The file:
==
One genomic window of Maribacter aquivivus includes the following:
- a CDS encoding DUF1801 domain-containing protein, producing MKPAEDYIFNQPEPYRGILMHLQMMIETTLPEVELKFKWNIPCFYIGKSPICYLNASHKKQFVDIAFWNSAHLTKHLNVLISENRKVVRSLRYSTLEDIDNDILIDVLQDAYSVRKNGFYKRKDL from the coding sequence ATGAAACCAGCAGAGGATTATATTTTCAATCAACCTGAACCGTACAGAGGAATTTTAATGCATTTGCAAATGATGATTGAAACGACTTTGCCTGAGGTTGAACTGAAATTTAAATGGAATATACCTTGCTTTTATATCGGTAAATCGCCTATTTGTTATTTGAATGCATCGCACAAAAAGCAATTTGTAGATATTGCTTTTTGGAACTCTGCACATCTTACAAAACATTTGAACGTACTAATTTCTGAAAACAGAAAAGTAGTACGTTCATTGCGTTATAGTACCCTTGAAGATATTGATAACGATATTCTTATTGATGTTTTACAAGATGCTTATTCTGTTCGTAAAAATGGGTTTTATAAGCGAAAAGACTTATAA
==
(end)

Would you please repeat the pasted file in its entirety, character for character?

One genomic window of Maribacter aquivivus includes the following:
- a CDS encoding DUF1801 domain-containing protein, producing MKPAEDYIFNQPEPYRGILMHLQMMIETTLPEVELKFKWNIPCFYIGKSPICYLNASHKKQFVDIAFWNSAHLTKHLNVLISENRKVVRSLRYSTLEDIDNDILIDVLQDAYSVRKNGFYKRKDL from the coding sequence ATGAAACCAGCAGAGGATTATATTTTCAATCAACCTGAACCGTACAGAGGAATTTTAATGCATTTGCAAATGATGATTGAAACGACTTTGCCTGAGGTTGAACTGAAATTTAAATGGAATATACCTTGCTTTTATATCGGTAAATCGCCTATTTGTTATTTGAATGCATCGCACAAAAAGCAATTTGTAGATATTGCTTTTTGGAACTCTGCACATCTTACAAAACATTTGAACGTACTAATTTCTGAAAACAGAAAAGTAGTACGTTCATTGCGTTATAGTACCCTTGAAGATATTGATAACGATATTCTTATTGATGTTTTACAAGATGCTTATTCTGTTCGTAAAAATGGGTTTTATAAGCGAAAAGACTTATAA